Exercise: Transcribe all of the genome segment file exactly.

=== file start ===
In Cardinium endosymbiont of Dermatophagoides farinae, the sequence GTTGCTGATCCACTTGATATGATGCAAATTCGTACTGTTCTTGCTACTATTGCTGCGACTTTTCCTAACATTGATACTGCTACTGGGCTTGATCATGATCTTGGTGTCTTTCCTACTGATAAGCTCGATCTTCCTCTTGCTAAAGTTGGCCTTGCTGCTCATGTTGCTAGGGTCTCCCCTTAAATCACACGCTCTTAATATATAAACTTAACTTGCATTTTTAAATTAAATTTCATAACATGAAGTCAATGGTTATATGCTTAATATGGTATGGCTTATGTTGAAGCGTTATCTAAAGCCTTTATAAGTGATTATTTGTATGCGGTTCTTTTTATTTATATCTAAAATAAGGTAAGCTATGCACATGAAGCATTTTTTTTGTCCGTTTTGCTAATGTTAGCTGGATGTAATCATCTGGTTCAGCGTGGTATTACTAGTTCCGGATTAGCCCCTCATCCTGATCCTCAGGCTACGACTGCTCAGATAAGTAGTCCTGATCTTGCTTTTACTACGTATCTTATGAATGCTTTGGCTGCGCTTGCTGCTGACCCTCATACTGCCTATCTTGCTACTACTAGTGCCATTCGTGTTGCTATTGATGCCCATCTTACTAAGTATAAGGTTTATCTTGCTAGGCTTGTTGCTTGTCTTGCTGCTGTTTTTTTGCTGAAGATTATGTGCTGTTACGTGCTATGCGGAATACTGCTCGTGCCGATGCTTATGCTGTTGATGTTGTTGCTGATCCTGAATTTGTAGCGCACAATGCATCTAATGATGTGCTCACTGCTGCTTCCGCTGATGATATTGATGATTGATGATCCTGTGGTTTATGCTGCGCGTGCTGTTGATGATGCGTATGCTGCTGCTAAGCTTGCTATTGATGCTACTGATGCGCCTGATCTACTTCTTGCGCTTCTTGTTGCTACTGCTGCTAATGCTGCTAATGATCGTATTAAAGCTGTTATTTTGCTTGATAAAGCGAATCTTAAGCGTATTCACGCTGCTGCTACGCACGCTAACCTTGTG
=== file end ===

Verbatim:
In Cardinium endosymbiont of Dermatophagoides farinae, the sequence GTTGCTGATCCACTTGATATGATGCAAATTCGTACTGTTCTTGCTACTATTGCTGCGACTTTTCCTAACATTGATACTGCTACTGGGCTTGATCATGATCTTGGTGTCTTTCCTACTGATAAGCTCGATCTTCCTCTTGCTAAAGTTGGCCTTGCTGCTCATGTTGCTAGGGTCTCCCCTTAAATCACACGCTCTTAATATATAAACTTAACTTGCATTTTTAAATTAAATTTCATAACATGAAGTCAATGGTTATATGCTTAATATGGTATGGCTTATGTTGAAGCGTTATCTAAAGCCTTTATAAGTGATTATTTGTATGCGGTTCTTTTTATTTATATCTAAAATAAGGTAAGCTATGCACATGAAGCATTTTTTTTGTCCGTTTTGCTAATGTTAGCTGGATGTAATCATCTGGTTCAGCGTGGTATTACTAGTTCCGGATTAGCCCCTCATCCTGATCCTCAGGCTACGACTGCTCAGATAAGTAGTCCTGATCTTGCTTTTACTACGTATCTTATGAATGCTTTGGCTGCGCTTGCTGCTGACCCTCATACTGCCTATCTTGCTACTACTAGTGCCATTCGTGTTGCTATTGATGCCCATCTTACTAAGTATAAGGTTTATCTTGCTAGGCTTGTTGCTTGTCTTGCTGCTGTTTTTTTGCTGAAGATTATGTGCTGTTACGTGCTATGCGGAATACTGCTCGTGCCGATGCTTATGCTGTTGATGTTGTTGCTGATCCTGAATTTGTAGCGCACAATGCATCTAATGATGTGCTCACTGCTGCTTCCGCTGATGATATTGATGATTGATGATCCTGTGGTTTATGCTGCGCGTGCTGTTGATGATGCGTATGCTGCTGCTAAGCTTGCTATTGATGCTACTGATGCGCCTGATCTACTTCTTGCGCTTCTTGTTGCTACTGCTGCTAATGCTGCTAATGATCGTATTAAAGCTGTTATTTTGCTTGATAAAGCGAATCTTAAGCGTATTCACGCTGCTGCTACGCACGCTAACCTTGTG